Living in the era of COVID-19: new challenges for psychopathology

Eugenio Aguglia

Department of Clinical and Experimental Medicine, University of Catania, Italy

On February 20, 2020, a young man living near Codogno, Lombardy, was admitted to hospital with atypical pneumonia that later was proved to be COVID-19 1. After slightly more than two months from the discovery of the “patient one”, Italy has registered more than 200,000 cases of COVID-19 infections with a number of deaths which is close to 30,000, being the third country in the world for number of deceases (as to May 1st, 2020) 2.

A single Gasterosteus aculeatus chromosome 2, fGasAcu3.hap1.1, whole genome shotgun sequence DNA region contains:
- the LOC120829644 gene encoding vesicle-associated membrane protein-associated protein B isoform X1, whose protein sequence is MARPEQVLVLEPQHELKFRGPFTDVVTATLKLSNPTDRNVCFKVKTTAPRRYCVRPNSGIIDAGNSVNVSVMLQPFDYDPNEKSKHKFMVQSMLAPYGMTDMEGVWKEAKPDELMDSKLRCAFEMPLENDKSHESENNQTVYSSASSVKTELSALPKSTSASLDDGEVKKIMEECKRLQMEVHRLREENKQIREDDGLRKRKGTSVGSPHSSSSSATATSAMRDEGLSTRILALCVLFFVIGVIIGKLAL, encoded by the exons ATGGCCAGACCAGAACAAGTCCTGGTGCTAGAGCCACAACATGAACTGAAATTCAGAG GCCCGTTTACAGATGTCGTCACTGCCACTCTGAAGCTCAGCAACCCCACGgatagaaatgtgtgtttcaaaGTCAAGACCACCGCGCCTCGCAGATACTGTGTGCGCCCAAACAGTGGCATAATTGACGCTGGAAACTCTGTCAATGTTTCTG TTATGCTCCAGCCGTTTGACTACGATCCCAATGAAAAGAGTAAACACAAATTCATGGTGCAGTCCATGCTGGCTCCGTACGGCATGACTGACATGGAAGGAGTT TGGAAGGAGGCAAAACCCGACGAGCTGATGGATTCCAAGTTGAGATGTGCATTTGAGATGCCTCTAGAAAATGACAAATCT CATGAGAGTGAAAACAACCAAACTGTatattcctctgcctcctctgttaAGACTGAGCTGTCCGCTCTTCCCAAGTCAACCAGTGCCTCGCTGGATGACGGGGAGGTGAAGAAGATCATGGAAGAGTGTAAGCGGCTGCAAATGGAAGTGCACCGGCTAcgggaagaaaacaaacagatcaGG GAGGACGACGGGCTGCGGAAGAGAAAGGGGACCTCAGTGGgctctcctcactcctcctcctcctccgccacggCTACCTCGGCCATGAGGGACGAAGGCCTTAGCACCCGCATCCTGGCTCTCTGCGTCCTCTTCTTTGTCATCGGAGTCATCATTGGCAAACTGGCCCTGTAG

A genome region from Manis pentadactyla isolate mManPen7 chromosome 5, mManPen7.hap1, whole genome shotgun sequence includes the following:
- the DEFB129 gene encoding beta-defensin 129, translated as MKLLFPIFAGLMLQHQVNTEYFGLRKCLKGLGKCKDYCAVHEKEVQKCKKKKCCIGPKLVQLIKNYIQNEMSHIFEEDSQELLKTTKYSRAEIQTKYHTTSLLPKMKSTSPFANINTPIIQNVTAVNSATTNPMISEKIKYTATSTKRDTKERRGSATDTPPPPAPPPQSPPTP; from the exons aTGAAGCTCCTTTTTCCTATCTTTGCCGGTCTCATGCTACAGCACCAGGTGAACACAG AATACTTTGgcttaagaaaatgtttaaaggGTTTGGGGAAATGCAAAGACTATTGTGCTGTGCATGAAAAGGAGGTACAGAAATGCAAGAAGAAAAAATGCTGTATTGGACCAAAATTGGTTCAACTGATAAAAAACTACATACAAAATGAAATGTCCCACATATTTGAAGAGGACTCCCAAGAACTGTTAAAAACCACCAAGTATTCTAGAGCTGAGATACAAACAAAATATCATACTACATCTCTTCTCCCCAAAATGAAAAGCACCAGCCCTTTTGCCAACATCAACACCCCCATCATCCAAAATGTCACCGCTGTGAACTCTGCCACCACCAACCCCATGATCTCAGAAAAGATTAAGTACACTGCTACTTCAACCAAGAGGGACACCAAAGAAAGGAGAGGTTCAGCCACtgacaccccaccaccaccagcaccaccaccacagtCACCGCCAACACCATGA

The worldwide pandemic caused by COVID-19 represents a real challenge for clinicians working in every field of medicine. From radiologists to anesthesiologists, all specialists had to change their way of working and to rapidly learn new tasks and procedures. Although “physically” distant from the heart of the emergency, mental health professionals had also to deal with innumerable challenges and changes. In fact, the COVID-19 pandemic has severely impacted on the well-being and mental health of millions of people. Nevertheless, whereas the physical problems caused by COVID-19 infection – if not fatal – are usually circumscribed in time, the psychological consequences of this pandemic will be presumably long-lasting. 

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